found that black boys
can be seen as responsible for their actions
at an age
when white boys still benefit
from the assumption that children
are essentially innocent." [more inside]
posted by joannemerriam at 12:09 PM Mar 12 2014 - 33 comments [66 favorites]
"In 1805, a twenty-three year-old Bostonian called Frederic Tudor launched a new industry: the international frozen-water trade.
Over the next fifty years, he and the men he worked with developed specialised ice harvesting tools, a global network of thermally engineered ice houses, and a business model that cleverly leveraged ballast-less ships, off-season farmers, and overheated Englishmen abroad. By the turn of the century, the industry employed 90,000 people and was worth $220 million in today’s terms. By 1930, it had disappeared, almost without trace, replaced by an artificial cryosphere of cold storage warehouses and domestic refrigerators." [more inside]
posted by Eyebrows McGee at 3:58 PM Mar 12 2014 - 43 comments [66 favorites]
Top-secret documents reveal that an elite unit at the National Security Agency has developed technology allowing it to automatically install malware on millions of computers worldwide in what it calls 'industrial-scale exploitation'.
TURBINE, developed by the NSA's Tailored Access Operations unit (mentioned previusly here),
is a command-and-control suite automating tasks that previously had to be performed manually: Using 'internet chokepoints' and a capability called SECONDDATE, the NSA can perform man-in-the-middle attacks to quietly redirect web browsers to FOXACID malware servers en masse.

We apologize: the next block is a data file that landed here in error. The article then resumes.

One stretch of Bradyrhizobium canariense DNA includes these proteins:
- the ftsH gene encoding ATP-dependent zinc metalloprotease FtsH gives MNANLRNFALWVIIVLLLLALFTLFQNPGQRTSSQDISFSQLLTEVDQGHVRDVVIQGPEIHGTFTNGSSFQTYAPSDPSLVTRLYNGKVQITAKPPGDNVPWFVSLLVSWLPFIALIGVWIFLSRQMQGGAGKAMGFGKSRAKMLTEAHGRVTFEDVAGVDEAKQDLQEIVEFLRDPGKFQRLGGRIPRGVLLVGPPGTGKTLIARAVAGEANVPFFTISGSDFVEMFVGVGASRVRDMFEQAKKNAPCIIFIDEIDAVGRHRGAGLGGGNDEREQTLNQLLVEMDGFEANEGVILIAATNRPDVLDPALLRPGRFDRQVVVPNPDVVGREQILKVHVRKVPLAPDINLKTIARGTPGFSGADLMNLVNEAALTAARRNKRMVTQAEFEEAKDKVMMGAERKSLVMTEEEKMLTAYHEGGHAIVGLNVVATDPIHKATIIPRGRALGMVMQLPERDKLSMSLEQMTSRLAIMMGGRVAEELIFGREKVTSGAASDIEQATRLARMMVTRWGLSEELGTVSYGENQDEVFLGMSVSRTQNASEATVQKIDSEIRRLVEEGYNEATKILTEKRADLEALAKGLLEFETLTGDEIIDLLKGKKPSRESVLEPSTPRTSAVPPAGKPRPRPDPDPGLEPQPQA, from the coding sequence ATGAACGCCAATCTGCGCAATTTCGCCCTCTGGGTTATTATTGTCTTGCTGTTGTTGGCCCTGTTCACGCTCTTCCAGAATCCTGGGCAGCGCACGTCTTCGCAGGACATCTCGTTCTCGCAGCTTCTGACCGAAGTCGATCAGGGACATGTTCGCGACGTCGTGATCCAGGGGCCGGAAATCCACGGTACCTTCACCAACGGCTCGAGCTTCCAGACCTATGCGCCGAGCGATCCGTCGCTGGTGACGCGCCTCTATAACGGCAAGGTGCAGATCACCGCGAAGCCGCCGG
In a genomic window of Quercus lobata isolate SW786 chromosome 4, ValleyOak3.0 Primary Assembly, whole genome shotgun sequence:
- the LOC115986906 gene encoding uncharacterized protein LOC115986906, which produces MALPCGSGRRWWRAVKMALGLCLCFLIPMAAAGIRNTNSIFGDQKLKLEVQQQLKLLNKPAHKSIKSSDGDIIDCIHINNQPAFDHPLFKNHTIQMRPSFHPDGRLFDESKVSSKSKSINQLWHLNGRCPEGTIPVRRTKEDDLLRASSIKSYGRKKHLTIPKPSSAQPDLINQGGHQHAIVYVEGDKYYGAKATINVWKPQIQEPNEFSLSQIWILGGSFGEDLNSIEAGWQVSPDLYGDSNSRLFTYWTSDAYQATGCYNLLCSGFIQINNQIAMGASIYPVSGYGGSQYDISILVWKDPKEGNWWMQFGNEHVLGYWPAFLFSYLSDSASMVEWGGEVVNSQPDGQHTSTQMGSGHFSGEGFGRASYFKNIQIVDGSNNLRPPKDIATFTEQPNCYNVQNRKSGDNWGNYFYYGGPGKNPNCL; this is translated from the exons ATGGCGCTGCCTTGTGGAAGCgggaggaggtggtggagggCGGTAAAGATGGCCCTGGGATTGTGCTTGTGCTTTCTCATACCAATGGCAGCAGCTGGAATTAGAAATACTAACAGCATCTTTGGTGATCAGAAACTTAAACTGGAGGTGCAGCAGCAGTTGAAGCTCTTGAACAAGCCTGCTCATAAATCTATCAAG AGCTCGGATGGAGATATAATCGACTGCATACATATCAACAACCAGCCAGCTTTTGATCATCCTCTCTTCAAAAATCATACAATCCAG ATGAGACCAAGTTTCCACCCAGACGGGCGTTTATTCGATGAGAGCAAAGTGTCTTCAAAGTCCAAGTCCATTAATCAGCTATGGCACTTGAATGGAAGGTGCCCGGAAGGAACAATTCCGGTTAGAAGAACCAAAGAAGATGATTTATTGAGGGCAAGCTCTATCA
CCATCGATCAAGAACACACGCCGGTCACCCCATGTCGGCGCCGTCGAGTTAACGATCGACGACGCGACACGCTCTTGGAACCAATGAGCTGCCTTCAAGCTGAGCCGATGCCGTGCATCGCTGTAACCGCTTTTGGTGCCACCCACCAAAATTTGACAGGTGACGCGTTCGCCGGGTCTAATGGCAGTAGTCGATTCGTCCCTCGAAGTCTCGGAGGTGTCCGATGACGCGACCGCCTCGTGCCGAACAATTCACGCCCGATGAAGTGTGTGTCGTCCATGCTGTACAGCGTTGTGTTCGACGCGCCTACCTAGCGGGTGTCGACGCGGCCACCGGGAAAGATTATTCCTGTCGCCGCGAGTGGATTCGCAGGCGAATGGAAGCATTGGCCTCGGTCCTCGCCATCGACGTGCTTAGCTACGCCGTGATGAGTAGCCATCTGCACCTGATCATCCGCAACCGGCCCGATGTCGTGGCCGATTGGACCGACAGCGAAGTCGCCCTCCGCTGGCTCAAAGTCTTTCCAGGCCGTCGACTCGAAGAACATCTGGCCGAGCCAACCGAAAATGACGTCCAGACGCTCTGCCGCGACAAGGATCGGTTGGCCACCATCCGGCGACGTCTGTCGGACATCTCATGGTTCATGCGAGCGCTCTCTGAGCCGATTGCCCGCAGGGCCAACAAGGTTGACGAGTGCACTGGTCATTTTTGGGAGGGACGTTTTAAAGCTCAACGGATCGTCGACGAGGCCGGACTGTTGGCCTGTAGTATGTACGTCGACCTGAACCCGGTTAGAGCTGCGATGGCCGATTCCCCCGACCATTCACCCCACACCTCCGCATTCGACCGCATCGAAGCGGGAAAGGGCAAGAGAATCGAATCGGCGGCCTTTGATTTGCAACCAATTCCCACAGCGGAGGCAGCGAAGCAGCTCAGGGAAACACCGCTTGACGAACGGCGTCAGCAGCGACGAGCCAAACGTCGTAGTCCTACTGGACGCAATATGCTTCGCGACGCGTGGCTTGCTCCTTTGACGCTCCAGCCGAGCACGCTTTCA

posted by anemone of the state at 9:13 AM Mar 12 2014 - 86 comments [41 favorites]
Drowning In Light
n 1996, Yale economist William D. Nordhaus calculated that the average citizen of Babylon would have had to work a total of 41 hours to buy enough lamp oil to equal a 75-watt light bulb burning for one hour. At the time of the American Revolution, a colonial would have been able to purchase the same amount of light, in the form of candles, for about five hour’s worth of work. And by 1992, the average American, using compact fluorescents, could earn the same amount of light in less than one second. That sounds like a great deal.
Except for one thing: We treat light like a drug whose price is spiraling toward zero. [more inside]
posted by the man of twists and turns at 8:28 AM Mar 12 2014 - 63 comments [32 favorites]